China is home to some 500 billionaires with a collective net worth of some $830 billion. In spite of this, says a UNDP report, Unleashing the Potential of Philanthropy in China, charitable giving in China in 2014 was only $16.74 billion – just 4 per cent of the level in the US.
The number of foundations in China has grown by 60 per cent over the last five years, reflecting increasing personal wealth and new legislation making it easier for foundations to set up and to raise and distribute funds. In addition, the number of Chinese citizens who give money to charity is growing every year, as is the overall amount of money donated by companies.
Yet aspects of the legal and policy framework remain obscure and public distrust in the sector is still considerable, following recent scandals. To counter this, argues the report, more needs to be done to simplify bureaucratic procedures and allow smaller, independent foundations to play a role in the sector. Most importantly, incentives like income tax rebates or tax-free donations need to be created to encourage individuals and corporations to donate to charity. Finally, the report recommends a renewed focus on transparency and accountability in the sector, as well as allowing the market to play a bigger role in philanthropy to help raise standards and support innovators, such as internet and social media players.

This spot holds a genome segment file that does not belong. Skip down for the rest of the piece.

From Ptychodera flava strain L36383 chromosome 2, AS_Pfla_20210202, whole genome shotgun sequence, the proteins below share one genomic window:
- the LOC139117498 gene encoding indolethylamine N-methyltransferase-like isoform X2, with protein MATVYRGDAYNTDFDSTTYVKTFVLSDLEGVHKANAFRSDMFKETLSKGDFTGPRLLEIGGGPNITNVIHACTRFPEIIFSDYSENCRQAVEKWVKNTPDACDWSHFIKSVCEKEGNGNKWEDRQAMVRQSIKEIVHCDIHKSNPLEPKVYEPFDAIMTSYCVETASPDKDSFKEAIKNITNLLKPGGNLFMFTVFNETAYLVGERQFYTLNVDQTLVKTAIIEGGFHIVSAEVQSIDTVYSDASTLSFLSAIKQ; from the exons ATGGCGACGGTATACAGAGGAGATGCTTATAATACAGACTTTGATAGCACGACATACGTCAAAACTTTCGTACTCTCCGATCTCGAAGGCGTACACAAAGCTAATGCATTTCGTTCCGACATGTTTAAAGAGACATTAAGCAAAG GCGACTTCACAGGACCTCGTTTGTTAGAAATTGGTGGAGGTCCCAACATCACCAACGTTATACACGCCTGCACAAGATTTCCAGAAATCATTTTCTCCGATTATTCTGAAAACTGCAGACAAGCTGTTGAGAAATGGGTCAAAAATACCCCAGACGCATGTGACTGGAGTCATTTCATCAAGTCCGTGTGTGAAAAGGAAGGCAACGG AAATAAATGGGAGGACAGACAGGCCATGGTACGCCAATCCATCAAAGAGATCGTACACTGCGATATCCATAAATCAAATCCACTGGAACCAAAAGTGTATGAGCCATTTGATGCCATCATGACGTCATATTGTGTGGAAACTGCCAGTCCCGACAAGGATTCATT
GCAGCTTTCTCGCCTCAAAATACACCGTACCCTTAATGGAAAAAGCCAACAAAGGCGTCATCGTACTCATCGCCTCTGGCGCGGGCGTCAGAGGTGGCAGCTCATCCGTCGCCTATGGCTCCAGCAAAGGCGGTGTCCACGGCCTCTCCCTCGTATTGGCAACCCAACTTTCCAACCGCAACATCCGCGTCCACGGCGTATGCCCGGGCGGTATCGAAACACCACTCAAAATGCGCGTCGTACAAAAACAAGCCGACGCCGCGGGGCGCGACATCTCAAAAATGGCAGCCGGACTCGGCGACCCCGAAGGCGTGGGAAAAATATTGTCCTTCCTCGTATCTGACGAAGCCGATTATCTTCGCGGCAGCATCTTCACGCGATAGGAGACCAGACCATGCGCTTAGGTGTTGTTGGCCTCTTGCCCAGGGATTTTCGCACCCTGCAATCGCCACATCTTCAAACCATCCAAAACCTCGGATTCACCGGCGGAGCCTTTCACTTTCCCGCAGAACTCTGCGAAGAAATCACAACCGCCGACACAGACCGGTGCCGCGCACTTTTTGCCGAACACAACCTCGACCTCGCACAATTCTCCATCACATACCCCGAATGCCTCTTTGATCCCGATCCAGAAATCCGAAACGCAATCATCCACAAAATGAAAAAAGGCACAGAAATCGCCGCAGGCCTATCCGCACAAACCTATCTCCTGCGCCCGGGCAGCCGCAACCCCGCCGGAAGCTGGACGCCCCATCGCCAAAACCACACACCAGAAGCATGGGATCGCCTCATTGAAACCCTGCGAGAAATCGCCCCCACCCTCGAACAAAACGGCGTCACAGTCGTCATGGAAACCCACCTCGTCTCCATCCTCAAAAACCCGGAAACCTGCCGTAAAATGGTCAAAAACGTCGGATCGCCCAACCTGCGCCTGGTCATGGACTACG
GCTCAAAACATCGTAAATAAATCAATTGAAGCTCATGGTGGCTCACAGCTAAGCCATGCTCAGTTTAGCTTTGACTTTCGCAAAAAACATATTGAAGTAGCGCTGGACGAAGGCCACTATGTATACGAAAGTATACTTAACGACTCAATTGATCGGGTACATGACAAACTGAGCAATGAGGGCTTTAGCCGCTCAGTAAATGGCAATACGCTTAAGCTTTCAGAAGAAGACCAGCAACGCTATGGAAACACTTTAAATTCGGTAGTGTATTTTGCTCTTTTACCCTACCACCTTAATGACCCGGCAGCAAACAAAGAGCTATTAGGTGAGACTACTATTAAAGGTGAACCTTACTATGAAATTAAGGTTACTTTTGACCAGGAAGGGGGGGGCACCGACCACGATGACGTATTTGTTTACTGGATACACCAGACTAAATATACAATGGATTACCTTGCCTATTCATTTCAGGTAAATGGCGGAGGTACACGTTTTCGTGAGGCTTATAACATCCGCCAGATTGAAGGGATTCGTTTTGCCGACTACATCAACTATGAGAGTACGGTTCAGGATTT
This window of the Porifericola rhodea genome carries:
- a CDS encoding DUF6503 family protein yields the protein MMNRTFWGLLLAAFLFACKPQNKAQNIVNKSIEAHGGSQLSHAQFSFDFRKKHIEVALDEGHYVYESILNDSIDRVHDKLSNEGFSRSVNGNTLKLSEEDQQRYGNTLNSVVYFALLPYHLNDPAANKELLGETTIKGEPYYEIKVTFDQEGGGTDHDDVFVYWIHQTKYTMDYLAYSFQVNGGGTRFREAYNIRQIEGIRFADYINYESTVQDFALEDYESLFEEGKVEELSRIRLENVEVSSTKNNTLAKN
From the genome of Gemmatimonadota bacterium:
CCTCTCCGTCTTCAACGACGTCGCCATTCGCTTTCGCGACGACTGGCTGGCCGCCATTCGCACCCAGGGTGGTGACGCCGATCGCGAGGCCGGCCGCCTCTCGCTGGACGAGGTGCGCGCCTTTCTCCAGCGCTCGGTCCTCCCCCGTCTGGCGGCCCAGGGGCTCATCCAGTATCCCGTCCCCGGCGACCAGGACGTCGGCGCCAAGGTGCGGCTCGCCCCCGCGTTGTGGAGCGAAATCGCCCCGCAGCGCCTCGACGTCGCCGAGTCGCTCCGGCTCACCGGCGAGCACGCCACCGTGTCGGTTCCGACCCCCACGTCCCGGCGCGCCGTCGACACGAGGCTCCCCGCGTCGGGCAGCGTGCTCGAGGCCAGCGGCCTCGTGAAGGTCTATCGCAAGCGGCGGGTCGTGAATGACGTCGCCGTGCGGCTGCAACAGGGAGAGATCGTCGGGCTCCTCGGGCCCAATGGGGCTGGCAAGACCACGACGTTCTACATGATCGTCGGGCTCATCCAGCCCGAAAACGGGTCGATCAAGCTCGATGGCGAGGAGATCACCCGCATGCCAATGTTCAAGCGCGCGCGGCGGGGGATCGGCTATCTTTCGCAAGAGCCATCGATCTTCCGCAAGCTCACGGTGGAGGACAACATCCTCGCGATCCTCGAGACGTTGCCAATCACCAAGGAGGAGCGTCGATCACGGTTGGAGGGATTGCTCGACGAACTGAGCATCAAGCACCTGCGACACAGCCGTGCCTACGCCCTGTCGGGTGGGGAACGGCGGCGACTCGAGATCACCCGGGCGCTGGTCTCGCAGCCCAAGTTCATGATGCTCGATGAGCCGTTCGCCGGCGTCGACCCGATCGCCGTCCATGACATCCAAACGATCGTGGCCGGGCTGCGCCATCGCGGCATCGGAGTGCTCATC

In this spirit, UNDP China also announced, at the launch of the report in May, a new partnership with the Tencent Research Institute, which will explore the role of the internet and e-giving in transforming philanthropy. According to Meng Zhaoli of Tencent, the transparency offered by the internet can help rebuild trust in the sector, at the same time as it ‘democratizes and diversifies philanthropy by enabling everyone to take part’.